Breathing . . .
I could not begin to guess how many times I’ve asked one of my children or grandchildren “Why did you do that?” And the usual answer is “I don’t know.” While that may push one of my buttons, it is likely a truthful answer.
I learned a new phrase when listening to the podcast – executive functioning. That is the part of the brain last to develop and it has to do with reasoning, decision making, and assessing risks. Executive functioning is not well developed in preteens and teens. Well, that may not be “new” news to you but now you know the” why” behind some of your child’s behavior.
Don’t we all remember some of the stupid and dangerous things we did as preteens and teens? And do you cringe to think your child might be making some of the same choices? As parents we don’t have to just wait it out with fingers crossed until the teens grow up and the brains are more fully developed.
The experts in the podcast have two suggestions on how we can be engaged parents and help our children.
- If you are present and involved prior to your child making a decision, you can help her stop and think through the consequences. What will happen if I do this? What will happen if I do that?
- If you become involved after the fact, there is still an opportunity for learning. Talk with your child about the consequences of his action and why this perhaps wasn’t the best decision.
In simple words – we have multiple teaching and learning opportunities. Do you have examples to share from your youth or with your child that show undeveloped executive functioning? How did you help turn it into a learning situation?
If you haven’t had a chance to listen to the podcast this month make sure you do. I laughed out loud as I was listening to the gang talked about parents being Brain Farmers -as in growing the brains of young children. Living in rural Iowa it certainly created an interesting picture in my head. My children are 14, 12 and 7 and I guess I’d like to think I’ve done a lot of brain growing over the years.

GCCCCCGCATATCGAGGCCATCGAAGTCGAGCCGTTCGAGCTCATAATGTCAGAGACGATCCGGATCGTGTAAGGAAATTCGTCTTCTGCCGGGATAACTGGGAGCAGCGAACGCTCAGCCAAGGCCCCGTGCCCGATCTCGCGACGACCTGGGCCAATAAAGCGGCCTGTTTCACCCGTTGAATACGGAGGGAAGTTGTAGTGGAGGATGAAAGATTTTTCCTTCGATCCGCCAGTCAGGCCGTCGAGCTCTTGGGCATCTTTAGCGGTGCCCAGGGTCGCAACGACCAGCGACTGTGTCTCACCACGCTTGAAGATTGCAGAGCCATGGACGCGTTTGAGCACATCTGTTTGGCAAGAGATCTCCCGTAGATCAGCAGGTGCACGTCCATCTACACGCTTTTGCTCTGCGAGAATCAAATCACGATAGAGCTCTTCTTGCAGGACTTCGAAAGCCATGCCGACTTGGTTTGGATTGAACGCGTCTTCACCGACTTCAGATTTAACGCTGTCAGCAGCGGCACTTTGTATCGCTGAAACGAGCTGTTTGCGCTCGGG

One thing that really struck me was how each and every experience my children have with me makes a difference in how their brains become connected. That means that all of their experiences good, bad and otherwise have helped to wire the connections in their brains. That’s a lot of responsibility !
Rather than focus on moments I may not be proud of as a parent, I thought about the positive things that has helped to grow their brains. Spending time talking, laughing and playing together grows brains. Ensuring our children get proper sleep, nutrition and physical activity grows and wires their brains.
So really, all of it is important. Each and every little thing makes an impact on their brain. How very cool that just plain ‘doing things’ with our children – that active involvement in their lives- builds their brains. Or like Doug says in the podcast, “ No More Fads Needed”. My kids don’t need the next best gizmo and gadget this Christmas – they just need me!
What are some ways that you have grown your kids’ brains by just being with them? What are some ideas that you could give other parents about how to be ‘with’ their child while growing their brain?
There’s a reason that kids act like zombies sometimes, and it’s all in their brains. Children’s brains keep changing from birth through the teen years and into early adulthood. Learn how parents can help those young brains develop — listen to this month’s Science of Parenting podcast.
ISU Extension materials
From University of Georgia Cooperative Extension